Sapienza - University of  Rome

DIET -  Department of Information Engineering, Electronics and Telecommunications  

 

Course Info: 

Adaptive Algorithms and Machine Learning (Algoritmi Adattativi e Apprendimento Automatico)

Prof. Aurelio Uncini  (info: aurel AT ieee DOT org)

Laurea Magistrale: Ing. Comunicazioni, Ing. Informatica, Ing. Elettronica

 

Possible prosecution for Thesis, (also in companies, or in collaboration with other research centers at foreign universities).
For information contact the Teacher or its collaborators
 Dr. Simone Scardapane,  Dr. Michele Scarpiniti, Dr. Danilo Comminiello.

 

Procedures for the final examination:
The exam consists of an oral pre-test on the whole program and a dissertation (home-work project) that relates to a specific part of the program.

 

Informations

 

Course beginning: September 24, 2018
Duration 13 weeks.

 

Lesson timetable

Tuesday 14:00 - 17:00

Room 15, SPV


Wednesday 16:00 - 18:00

Room 5, SPV

 


Tools

Links

International labs link

 

Motivation

The main objectives of the course “Adaptive Algorithms and Machine Learning” (AAML) is to introduce students to state-of-the-art methods and basic programming tools for analysis of complex and big-data set. The AAML course provides theoretical and practical basic-tools for the study and determination of adaptive and machine learning algorithms: linear, nonlinear, supervised, unsupervised for static (or memoryless) applications: regression, classification and clustering; and dynamic application: adaptive filtering, modeling and prediction of complex physical phenomena. In particular, are provided: the theoretical and practical basic-tools for linear adaptive filtering in different application; the formal statistical methods for performance analysis of ML algorithms and the basic tools for the algorithm development on vector and parallel architectures and large-scale distributed environment. A secondary objective of the AAML course  is to teach students how to develop, and evaluate, simple ML or adaptive filtering algorithms in various application domains such as: multimedia and multimodal communications, biological, biomedical, sound, telecommunications, remote sensing, social networks, internet, big-data, industry 4.0,  etc. Therefore, every student will lead a project that is based on machine learning state-of-the-art research.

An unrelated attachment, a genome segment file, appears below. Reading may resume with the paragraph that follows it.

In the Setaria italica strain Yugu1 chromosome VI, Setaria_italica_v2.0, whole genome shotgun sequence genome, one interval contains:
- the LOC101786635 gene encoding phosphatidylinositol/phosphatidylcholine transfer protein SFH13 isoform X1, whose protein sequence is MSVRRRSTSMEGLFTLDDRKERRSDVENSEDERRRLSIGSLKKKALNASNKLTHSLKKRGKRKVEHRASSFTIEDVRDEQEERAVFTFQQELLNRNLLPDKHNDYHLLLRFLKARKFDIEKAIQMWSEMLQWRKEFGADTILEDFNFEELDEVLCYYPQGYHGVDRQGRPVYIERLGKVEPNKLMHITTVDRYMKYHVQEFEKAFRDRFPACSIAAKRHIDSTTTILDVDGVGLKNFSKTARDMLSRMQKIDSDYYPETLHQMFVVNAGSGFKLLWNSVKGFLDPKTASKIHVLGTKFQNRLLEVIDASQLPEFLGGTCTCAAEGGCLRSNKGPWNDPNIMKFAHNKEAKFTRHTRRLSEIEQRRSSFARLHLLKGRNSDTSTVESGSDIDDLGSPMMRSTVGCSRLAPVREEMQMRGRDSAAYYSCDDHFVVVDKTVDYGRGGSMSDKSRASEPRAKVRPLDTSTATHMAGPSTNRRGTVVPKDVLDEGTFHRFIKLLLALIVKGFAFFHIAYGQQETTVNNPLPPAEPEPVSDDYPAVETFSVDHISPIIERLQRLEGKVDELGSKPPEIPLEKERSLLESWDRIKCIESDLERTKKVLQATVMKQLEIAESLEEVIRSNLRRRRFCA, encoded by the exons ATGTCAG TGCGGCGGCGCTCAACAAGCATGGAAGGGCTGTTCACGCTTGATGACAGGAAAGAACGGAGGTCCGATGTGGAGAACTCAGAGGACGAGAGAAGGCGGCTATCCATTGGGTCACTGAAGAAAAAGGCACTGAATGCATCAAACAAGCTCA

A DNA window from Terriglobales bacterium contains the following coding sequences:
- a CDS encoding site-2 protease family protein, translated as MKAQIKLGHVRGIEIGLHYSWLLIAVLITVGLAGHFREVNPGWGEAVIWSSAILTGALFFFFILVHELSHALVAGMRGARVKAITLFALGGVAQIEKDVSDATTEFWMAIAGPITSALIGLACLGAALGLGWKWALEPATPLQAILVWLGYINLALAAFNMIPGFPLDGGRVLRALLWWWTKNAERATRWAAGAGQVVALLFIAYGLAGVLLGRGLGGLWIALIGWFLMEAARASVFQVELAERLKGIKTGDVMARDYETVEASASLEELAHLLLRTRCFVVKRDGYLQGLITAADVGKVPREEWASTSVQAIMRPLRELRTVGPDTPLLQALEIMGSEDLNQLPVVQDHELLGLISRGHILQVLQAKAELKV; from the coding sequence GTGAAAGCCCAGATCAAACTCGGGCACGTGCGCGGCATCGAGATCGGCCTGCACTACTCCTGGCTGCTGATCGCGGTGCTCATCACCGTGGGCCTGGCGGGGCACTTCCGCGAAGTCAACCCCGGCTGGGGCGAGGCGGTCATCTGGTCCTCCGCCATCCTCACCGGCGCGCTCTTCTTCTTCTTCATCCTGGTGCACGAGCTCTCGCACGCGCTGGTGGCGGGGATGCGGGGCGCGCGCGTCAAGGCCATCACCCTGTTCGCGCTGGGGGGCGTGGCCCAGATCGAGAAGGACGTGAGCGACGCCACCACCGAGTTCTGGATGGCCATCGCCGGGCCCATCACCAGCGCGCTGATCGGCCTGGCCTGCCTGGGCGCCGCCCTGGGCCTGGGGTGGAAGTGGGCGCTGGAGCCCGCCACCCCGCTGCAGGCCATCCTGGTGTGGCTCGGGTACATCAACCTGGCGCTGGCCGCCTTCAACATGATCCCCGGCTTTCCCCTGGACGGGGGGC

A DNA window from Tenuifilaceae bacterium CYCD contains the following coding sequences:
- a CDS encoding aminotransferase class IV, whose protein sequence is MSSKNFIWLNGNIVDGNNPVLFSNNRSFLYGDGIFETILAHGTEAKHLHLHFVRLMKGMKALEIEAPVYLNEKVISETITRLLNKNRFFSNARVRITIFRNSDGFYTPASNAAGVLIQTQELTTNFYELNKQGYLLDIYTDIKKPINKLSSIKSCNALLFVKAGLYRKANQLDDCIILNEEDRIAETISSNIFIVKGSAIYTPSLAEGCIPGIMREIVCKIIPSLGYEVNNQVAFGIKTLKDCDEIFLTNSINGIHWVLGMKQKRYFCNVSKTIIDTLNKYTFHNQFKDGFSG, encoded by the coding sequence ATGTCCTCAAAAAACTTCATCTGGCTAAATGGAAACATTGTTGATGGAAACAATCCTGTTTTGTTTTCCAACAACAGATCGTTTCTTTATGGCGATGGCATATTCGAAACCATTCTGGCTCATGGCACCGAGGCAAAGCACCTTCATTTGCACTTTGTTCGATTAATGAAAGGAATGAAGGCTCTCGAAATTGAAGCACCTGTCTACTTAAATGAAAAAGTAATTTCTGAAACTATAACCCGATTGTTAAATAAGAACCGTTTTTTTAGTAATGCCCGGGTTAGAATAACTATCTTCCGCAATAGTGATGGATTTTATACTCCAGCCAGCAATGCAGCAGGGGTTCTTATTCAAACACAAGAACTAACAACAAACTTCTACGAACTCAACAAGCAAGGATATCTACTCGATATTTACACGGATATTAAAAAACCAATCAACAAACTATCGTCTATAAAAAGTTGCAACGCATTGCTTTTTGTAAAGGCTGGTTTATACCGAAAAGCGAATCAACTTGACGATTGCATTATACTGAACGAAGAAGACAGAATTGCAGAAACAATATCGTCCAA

Objectives of the Course

The student acquires the basic theory and is able to design, implement and evaluate the performance of, most common machine learning algorithms, also on parallel machines with different grain on several application contexts.

Main topics

Introduction to Adaptive Computation and Machine Learning

 

Bayesian Approach to Adaptive Computation

 

Basic Supervised and Unsupervised Algorithms for Pattern Recognition, Regression and Clustering

 

Solution of Underdetermined Systems of Linear Equations with Minimal L1- L2- Norm

 

Multilayer Neural Networks

 

Recurrent Neural Networks

 

Kernel Method and Regularized Networks

  

Dynamic Stochastic Neural Networks and Probabilistic Graphical Models

 

Deep Neural Networks Architecture, Learning and Applications

 


References

Textbooks

  • Aurelio Uncini, “Mathematical Elements for Machine Learning”, Ed.  2018 (free pdf available only for the students).
  • Aurelio Uncini, "Fundamentals of Adaptive Signal Processing" - Springer, ISBN 978-3-319-02806-4, Feb. 2015  
  • S. Scardapane, D. Comminniello, M. Scarpiniti, A. Uncini, “Designing Lerge Machine Learning Simulations Using the Lynx Toolbox".

Other recommended reading

  • Kevin P. Murphy, “Machine Learning: A Probabilistic Perspective”,  Adaptive Computation and Machine Learning series, MIT Press book
  • Sergios Theodoridis, “Machine Learning: A Bayesian and Optimization Perspective”, 1st Edition - Elsevier 2015.
  • Ia Goodfellow and Yoshua Bengio and Aaron Courville, "Deep Learning", MIT Press book, Ed 2018.
  • Dimitri P. Bertsekas and John N. Tsitsiklis, “Parallel and Distributed Computation: Numerical Methods,” ISBN 1-886529-01-9
  • Rumelhart, D.E., Hinton, G.E., & McClelland, J.L. (1986). “A General Framework for Parallel Distributed Processing”, In Rumelhart, D.E., & McClelland, J.L. and the PDP Research Group (1986) Eds. Parallel Distributed Processing: Explorations in the Microstructure of Cognition. Volume 1: Foundations. MIT Press: Cambridge, MA.